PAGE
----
Old Street, London

Wesley's Chapel, Old Street, London

In 1778 John Wesley had a Chapel built close to his ad hoc previous chapel, The Foundary, which stood approximately 200 yards from here. The architect George Dance the Younger was employed to design the building. At this time Dance was surveyor to the City of London and thus a very high profile choice.

Wesley called the Chapel “perfectly near but not fine” which is probably his way of remaining humble as the Chapel is considered to be one of the finest Georgian religious structures in London.

In 1891 the Chapel was rebuilt inside using marble pillars from Methodist Churches around the globe to replace the original wooden ones. New pews were added and stained glass was placed into the windows.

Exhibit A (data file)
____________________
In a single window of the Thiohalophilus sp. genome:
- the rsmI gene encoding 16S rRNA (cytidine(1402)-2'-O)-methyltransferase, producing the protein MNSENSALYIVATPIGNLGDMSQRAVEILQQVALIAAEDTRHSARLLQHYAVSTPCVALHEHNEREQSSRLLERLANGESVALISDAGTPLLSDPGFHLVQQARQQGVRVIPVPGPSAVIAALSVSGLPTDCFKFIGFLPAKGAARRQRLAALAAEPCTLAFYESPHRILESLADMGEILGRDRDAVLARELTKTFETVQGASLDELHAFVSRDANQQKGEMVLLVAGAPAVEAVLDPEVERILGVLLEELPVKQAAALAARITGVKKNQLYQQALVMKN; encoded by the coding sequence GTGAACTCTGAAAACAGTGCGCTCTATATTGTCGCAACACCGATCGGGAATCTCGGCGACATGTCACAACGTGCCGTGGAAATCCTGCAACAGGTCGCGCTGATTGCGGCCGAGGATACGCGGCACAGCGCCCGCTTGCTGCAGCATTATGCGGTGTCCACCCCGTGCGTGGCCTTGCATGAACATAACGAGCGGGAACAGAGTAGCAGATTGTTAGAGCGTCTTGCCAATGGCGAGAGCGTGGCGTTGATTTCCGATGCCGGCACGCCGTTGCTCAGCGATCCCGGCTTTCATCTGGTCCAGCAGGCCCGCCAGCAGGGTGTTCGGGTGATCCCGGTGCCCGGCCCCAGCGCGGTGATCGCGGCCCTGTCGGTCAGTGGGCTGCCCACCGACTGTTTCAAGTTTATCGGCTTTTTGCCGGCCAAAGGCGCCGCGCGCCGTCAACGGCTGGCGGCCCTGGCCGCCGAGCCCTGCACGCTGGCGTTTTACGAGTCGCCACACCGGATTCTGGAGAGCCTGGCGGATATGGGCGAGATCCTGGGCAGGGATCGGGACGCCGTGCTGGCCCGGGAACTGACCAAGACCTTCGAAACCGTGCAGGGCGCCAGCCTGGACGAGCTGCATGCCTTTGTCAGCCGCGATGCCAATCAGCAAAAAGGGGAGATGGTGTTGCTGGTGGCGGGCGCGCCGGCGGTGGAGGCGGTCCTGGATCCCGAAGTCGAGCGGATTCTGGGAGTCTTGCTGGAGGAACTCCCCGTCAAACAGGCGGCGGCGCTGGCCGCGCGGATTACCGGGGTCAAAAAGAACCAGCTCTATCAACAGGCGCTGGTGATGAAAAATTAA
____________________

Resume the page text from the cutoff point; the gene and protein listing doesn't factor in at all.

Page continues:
Sadly by 1972 the Chapel was structurally unsound and had to be closed. The next six years were spent raising close to £1 million to stop the Chapel being demolished and to repair. With great ceremony 1 November 1978 was chosen to re-open the Chapel – precisely 200 years after Wesley first opened it.

Photo - Andrew J. Müller

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